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### 4.1 Interchange between kinetic energy and potential energy

"Energy can neither be created nor destroyed but can transform from one form to another.."

From the previous section, we know the velocity is given by the following expression,
$$v=v_{0}cos(\omega t)=\pm \omega \sqrt{{x_{0}}^{2}-{x}^{2}}$$
Therefore, the kinetic energy of a body performing simple harmonic motion is equal to,
\begin{align*} E_{k}&=\frac{1}{2}mv^{2}\\ &=\frac{1}{2}m\omega^{2}({x_{0}}^2-x^{2})\end{align*}
The plot then of kinetic energy for some amplitude $x_{0}$ and angular frequency $\omega$, is shown below as the brown curve(upside down curve),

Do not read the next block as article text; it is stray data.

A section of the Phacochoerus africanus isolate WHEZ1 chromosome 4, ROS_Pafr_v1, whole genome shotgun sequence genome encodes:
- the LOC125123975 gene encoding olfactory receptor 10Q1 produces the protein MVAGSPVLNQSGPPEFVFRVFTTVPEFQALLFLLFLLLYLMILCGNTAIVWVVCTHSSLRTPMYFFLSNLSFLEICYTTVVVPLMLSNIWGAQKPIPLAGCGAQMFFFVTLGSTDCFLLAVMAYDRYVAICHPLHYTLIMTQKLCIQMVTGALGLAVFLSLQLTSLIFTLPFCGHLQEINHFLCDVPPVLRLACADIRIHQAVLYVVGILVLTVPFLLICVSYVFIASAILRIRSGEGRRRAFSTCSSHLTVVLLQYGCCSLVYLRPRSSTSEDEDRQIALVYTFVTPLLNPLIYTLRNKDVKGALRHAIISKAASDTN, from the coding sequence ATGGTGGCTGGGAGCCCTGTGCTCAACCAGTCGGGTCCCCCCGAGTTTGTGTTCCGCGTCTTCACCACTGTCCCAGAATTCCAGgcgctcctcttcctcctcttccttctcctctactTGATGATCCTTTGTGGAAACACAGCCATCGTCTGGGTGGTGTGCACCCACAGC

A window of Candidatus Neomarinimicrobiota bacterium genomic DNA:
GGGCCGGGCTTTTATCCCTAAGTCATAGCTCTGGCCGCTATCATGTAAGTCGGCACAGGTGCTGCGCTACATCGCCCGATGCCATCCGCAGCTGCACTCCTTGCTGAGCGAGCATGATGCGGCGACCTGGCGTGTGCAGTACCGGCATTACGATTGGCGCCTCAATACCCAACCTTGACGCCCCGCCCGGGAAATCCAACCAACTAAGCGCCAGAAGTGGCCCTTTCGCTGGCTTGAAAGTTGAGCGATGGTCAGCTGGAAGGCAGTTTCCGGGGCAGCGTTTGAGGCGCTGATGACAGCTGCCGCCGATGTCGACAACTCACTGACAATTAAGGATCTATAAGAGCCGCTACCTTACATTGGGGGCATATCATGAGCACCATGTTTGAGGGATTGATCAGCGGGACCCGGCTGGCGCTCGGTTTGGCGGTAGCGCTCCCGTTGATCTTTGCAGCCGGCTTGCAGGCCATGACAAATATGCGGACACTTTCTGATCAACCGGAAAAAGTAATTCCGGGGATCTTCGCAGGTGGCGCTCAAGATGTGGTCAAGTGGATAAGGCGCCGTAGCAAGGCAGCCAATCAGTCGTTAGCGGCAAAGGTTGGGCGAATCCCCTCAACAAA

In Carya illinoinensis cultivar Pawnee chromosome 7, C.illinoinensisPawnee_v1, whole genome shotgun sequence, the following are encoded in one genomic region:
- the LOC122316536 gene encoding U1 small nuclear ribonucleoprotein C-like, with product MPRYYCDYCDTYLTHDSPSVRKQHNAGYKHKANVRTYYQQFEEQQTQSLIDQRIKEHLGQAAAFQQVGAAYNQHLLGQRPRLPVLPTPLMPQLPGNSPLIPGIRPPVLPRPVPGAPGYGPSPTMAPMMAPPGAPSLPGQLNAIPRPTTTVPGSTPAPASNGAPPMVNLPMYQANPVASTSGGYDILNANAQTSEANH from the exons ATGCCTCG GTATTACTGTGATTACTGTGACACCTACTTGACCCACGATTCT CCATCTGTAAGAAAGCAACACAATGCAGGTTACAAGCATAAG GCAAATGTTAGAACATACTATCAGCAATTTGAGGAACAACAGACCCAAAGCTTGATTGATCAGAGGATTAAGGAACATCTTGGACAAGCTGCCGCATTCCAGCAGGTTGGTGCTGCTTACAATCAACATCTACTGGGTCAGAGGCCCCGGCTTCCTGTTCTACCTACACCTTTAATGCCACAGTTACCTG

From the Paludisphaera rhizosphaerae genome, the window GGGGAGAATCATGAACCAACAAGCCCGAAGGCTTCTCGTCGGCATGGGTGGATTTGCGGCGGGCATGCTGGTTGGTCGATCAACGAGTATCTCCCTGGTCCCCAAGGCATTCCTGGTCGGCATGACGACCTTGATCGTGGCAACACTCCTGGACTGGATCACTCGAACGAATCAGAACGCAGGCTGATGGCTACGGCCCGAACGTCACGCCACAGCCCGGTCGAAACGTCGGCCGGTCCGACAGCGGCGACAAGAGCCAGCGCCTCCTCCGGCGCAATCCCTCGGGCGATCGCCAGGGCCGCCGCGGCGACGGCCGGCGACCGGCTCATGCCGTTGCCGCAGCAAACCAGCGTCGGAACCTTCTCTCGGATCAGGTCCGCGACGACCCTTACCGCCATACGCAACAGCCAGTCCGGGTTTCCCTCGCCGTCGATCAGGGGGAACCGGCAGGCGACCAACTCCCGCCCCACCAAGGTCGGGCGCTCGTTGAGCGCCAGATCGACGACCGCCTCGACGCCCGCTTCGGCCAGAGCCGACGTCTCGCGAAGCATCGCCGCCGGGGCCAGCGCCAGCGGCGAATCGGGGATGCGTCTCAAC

What about the other(orange) curve? The orange curve is the potential energy stored in the sytem by virtue of its position. $E_{p}=\frac{1}{2}kx^{2}$

The Total Energy for the spring system(for e.g) is $E_{t}=E_{k}+ E_{p}$, which is simply a constant as shown below,
$$E_{t}=\frac {1}{2}m\omega^{2}{x_{0}}^{2}$$Deduction:
1. In absence of frictional and viscous forces(as in the cases for simple pendulum and spring), the total energy is always constant, or in other words energy is always conserved.
2. This then implies that any loss in $E_{k}$ must always be associated with gain in potential energy $E_{p}$ and vice versa.
3. Therefore, we can see in the plot that when either $E_{k}$ is maximum the $E_{p}$ is zero and likewise the reverse, when $E_{p}$ is maximum the $E_{k}$ is minimum.